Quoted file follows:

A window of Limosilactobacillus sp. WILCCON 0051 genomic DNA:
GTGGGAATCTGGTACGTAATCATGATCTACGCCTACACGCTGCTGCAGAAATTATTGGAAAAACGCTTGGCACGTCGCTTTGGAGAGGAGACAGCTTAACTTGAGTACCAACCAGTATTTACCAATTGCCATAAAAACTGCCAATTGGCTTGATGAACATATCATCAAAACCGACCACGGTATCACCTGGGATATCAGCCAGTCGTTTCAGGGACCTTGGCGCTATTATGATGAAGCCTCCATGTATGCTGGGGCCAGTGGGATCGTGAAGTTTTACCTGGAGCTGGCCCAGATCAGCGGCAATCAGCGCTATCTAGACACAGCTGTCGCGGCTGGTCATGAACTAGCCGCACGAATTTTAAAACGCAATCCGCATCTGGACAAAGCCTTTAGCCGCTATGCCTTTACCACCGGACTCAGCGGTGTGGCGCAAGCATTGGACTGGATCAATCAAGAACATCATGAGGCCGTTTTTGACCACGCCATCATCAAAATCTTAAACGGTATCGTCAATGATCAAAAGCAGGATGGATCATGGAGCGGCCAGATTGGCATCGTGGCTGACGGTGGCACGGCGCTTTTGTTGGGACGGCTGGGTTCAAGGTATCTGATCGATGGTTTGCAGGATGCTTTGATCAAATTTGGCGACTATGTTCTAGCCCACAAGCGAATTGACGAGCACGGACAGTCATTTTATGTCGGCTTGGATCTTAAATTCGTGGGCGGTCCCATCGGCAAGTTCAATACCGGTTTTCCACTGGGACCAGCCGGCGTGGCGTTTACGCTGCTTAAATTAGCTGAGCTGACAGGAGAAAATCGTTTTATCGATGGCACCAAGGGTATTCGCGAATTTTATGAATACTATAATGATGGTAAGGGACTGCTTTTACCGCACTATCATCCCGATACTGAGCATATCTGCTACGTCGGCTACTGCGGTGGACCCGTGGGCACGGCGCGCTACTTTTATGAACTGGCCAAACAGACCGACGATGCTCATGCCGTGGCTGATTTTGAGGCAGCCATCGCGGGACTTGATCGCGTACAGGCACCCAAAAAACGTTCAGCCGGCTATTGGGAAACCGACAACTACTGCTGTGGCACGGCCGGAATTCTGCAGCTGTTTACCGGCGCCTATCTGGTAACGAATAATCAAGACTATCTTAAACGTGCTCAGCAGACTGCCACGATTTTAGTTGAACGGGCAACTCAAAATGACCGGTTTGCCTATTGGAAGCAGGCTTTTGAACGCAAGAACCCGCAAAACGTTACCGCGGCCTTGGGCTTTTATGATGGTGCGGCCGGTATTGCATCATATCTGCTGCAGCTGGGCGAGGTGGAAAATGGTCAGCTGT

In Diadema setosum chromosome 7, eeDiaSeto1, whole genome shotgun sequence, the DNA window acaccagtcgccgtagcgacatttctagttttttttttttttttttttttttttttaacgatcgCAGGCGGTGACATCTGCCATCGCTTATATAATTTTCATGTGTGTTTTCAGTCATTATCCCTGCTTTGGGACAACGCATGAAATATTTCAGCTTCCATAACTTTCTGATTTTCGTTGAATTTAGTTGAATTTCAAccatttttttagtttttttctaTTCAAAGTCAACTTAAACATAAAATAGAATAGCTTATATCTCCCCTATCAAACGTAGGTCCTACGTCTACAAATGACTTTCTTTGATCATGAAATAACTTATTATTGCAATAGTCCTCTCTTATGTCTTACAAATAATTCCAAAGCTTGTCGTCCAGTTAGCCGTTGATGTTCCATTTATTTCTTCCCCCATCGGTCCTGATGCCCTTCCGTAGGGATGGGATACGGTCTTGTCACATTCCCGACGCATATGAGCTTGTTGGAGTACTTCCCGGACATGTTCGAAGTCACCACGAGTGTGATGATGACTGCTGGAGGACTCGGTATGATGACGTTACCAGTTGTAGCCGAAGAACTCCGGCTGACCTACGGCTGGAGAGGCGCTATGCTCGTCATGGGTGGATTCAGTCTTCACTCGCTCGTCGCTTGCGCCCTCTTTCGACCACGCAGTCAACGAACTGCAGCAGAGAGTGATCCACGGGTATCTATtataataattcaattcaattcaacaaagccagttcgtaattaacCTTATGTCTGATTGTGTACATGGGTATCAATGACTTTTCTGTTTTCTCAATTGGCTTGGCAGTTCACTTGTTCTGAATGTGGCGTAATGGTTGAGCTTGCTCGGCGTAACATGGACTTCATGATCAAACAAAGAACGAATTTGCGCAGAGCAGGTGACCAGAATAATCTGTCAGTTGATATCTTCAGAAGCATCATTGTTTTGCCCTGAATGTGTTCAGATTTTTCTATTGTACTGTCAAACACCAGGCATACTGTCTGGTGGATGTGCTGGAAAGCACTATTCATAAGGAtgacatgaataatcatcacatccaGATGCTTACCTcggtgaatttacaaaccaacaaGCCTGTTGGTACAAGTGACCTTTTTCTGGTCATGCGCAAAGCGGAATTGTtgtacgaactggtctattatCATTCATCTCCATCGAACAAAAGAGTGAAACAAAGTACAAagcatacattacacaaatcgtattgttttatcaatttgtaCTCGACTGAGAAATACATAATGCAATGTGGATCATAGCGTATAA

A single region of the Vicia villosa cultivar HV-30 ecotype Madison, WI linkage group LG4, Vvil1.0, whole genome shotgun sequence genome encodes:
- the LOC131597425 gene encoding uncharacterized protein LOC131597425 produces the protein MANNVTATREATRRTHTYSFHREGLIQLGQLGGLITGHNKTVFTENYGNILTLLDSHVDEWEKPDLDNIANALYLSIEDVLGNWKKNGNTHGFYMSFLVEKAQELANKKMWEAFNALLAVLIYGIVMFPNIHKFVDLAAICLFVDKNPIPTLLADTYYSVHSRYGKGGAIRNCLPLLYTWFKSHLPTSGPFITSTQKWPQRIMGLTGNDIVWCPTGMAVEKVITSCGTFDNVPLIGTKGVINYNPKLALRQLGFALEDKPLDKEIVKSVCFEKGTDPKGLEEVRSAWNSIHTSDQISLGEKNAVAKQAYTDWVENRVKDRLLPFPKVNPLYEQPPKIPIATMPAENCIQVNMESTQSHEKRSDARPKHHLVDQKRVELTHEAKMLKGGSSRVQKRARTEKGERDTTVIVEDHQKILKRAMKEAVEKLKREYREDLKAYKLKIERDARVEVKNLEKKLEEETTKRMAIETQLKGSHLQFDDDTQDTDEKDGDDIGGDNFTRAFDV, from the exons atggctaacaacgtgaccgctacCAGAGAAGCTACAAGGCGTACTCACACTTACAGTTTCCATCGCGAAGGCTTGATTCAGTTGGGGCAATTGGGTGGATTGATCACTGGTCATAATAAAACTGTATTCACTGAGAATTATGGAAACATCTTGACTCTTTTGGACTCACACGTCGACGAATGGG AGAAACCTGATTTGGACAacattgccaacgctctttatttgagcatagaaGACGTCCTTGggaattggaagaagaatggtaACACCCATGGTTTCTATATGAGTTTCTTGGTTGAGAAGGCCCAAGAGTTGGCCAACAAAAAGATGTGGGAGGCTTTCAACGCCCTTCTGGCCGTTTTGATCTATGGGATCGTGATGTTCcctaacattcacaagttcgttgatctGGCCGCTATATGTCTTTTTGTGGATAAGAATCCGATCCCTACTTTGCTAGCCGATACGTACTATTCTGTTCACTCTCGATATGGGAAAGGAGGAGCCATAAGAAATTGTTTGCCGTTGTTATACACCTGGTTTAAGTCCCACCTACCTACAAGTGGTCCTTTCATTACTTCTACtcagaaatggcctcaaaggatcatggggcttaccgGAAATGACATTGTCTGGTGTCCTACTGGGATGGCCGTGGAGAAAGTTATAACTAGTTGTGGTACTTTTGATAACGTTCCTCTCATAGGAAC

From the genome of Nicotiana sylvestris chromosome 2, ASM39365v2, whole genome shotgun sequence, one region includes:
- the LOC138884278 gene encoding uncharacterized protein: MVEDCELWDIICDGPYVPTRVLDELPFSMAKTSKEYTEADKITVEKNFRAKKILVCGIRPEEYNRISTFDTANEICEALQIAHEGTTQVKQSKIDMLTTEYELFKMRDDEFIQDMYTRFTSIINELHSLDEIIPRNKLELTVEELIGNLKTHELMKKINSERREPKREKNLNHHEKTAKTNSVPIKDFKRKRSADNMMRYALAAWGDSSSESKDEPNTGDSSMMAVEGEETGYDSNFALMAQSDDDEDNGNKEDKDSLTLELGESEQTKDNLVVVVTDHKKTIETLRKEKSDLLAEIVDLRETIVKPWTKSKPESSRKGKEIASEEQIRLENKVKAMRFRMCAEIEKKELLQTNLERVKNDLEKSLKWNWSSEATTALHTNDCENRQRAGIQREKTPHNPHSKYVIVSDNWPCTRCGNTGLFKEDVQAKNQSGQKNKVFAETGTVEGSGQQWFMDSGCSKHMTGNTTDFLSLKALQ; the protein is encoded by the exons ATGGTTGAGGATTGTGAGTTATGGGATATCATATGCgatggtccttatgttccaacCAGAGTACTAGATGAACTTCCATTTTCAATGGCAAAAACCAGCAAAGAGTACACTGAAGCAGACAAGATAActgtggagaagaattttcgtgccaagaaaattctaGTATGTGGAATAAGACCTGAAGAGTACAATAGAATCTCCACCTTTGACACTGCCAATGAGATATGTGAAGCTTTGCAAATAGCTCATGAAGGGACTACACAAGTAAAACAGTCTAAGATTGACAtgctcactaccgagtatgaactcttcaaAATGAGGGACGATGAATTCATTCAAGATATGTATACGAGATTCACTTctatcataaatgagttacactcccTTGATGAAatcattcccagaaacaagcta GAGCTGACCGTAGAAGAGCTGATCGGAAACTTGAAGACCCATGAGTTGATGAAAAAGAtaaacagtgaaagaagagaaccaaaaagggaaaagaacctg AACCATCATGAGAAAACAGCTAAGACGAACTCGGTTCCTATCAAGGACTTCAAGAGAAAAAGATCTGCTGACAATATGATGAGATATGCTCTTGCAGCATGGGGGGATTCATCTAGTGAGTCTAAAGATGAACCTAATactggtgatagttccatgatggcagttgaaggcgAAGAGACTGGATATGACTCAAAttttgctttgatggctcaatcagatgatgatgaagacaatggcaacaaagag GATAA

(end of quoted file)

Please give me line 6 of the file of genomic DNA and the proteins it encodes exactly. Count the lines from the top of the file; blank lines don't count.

From the genome of Nicotiana sylvestris chromosome 2, ASM39365v2, whole genome shotgun sequence, one region includes: